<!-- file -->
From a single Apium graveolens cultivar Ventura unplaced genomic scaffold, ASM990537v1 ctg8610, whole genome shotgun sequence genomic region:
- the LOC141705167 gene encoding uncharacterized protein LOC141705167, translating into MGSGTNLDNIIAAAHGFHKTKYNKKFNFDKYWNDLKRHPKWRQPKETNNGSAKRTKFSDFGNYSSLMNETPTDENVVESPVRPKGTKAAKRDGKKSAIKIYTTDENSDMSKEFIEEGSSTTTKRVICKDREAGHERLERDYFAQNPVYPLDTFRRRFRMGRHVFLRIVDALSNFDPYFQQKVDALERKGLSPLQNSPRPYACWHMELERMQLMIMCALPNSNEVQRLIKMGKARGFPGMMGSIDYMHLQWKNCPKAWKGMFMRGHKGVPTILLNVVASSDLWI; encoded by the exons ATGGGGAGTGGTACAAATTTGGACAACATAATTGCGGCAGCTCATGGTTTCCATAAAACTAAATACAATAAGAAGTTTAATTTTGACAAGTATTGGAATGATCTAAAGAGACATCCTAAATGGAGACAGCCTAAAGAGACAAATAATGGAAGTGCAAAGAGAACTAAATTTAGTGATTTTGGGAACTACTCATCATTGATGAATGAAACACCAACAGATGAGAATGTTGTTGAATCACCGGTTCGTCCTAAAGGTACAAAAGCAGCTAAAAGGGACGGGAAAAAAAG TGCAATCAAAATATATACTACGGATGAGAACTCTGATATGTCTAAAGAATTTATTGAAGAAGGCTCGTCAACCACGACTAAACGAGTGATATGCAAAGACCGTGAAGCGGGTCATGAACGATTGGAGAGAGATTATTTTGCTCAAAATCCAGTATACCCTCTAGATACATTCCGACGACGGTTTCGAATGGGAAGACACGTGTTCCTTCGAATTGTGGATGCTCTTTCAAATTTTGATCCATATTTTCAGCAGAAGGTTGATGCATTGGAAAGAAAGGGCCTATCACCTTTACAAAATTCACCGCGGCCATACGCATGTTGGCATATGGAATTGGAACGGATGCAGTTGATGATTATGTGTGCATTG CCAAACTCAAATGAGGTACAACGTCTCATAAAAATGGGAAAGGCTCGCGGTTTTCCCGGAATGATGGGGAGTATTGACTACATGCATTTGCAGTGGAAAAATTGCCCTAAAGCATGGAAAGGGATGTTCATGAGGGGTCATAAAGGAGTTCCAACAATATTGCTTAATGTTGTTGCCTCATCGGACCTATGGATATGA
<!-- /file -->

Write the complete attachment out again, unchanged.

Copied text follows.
From a single Apium graveolens cultivar Ventura unplaced genomic scaffold, ASM990537v1 ctg8610, whole genome shotgun sequence genomic region:
- the LOC141705167 gene encoding uncharacterized protein LOC141705167, translating into MGSGTNLDNIIAAAHGFHKTKYNKKFNFDKYWNDLKRHPKWRQPKETNNGSAKRTKFSDFGNYSSLMNETPTDENVVESPVRPKGTKAAKRDGKKSAIKIYTTDENSDMSKEFIEEGSSTTTKRVICKDREAGHERLERDYFAQNPVYPLDTFRRRFRMGRHVFLRIVDALSNFDPYFQQKVDALERKGLSPLQNSPRPYACWHMELERMQLMIMCALPNSNEVQRLIKMGKARGFPGMMGSIDYMHLQWKNCPKAWKGMFMRGHKGVPTILLNVVASSDLWI; encoded by the exons ATGGGGAGTGGTACAAATTTGGACAACATAATTGCGGCAGCTCATGGTTTCCATAAAACTAAATACAATAAGAAGTTTAATTTTGACAAGTATTGGAATGATCTAAAGAGACATCCTAAATGGAGACAGCCTAAAGAGACAAATAATGGAAGTGCAAAGAGAACTAAATTTAGTGATTTTGGGAACTACTCATCATTGATGAATGAAACACCAACAGATGAGAATGTTGTTGAATCACCGGTTCGTCCTAAAGGTACAAAAGCAGCTAAAAGGGACGGGAAAAAAAG TGCAATCAAAATATATACTACGGATGAGAACTCTGATATGTCTAAAGAATTTATTGAAGAAGGCTCGTCAACCACGACTAAACGAGTGATATGCAAAGACCGTGAAGCGGGTCATGAACGATTGGAGAGAGATTATTTTGCTCAAAATCCAGTATACCCTCTAGATACATTCCGACGACGGTTTCGAATGGGAAGACACGTGTTCCTTCGAATTGTGGATGCTCTTTCAAATTTTGATCCATATTTTCAGCAGAAGGTTGATGCATTGGAAAGAAAGGGCCTATCACCTTTACAAAATTCACCGCGGCCATACGCATGTTGGCATATGGAATTGGAACGGATGCAGTTGATGATTATGTGTGCATTG CCAAACTCAAATGAGGTACAACGTCTCATAAAAATGGGAAAGGCTCGCGGTTTTCCCGGAATGATGGGGAGTATTGACTACATGCATTTGCAGTGGAAAAATTGCCCTAAAGCATGGAAAGGGATGTTCATGAGGGGTCATAAAGGAGTTCCAACAATATTGCTTAATGTTGTTGCCTCATCGGACCTATGGATATGA